We have finally finished the last of the lambs, with the final bunch having to be finished indoors.
It is at this stage that we begin to lose out financially and in hindsight we should have sold them as store lambs some time ago.
It is a welcome time to finally sell the lambs, and we have usually done so at the beginning of January.
The wet weather has affected this, and a change in policy to finish more lambs throughout the season, rather than sell some as stores, has seen forage run short.
As is often the case in farming, things don’t always go to plan and we have started lambing a week or so early in one mob of ewes.
In previous years we have had enough covers for turn out, and on sampling our grass last March it was over 18% protein and 11.5ME, which allowed us not to feed concentrate.
Good quality pasture
I have resisted the urge to feed concentrate feed post-lambing for a number of years, especially when the forage is of such good quality.
We have seen our average eight-week weights and weaning weights increase year-on-year since this decision, thus proving that good quality pasture is all that’s needed.
It is unfortunate that this year may see us having to revert back to the use of concentrates, with pasture of any quality in such short supply.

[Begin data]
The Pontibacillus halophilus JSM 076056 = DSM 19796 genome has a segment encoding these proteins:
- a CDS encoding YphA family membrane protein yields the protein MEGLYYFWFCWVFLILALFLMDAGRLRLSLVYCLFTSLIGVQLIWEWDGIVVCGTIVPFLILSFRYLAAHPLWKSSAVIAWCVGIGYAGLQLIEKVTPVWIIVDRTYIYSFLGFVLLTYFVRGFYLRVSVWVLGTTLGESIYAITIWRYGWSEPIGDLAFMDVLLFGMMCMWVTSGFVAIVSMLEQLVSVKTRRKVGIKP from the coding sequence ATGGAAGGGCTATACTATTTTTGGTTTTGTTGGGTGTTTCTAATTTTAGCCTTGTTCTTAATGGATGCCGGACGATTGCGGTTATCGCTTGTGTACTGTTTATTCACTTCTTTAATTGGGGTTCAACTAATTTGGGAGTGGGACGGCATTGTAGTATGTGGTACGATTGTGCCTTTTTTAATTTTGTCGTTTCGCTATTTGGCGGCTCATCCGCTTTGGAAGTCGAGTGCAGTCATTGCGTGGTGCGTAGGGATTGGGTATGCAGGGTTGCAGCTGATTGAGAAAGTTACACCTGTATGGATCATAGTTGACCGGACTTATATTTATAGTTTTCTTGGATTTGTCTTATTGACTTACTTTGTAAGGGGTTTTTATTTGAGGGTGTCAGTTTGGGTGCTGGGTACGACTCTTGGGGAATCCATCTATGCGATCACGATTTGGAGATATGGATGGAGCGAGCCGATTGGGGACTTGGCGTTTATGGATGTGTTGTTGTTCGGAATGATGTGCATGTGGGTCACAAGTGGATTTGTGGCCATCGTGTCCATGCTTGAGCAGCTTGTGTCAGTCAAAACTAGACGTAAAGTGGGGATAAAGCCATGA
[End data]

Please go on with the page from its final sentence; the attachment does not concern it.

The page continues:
The shop is continuing to progress and the recent trend in slow cookers is helping revive the ‘traditional cuts’. We are seeing an increase in cuts such as shin on the bone, brisket and short ribs. The sale of these cuts are essential for our business as we deal in whole carcasses.
It is a busy period in the farming community, and I’d like to wish all those lambing and calving over the next couple of weeks the best of luck, and let’s never forget that sleep is overrated.
Shaun Hall Jones and his father Barrie farm 1,000 ewes, including an Abermax nucleus flock, and 40 Welsh Black cattle across 364ha near Llanybydder, Carmarthenshire. New projects include a farm butchery business and a shop in Cardiff.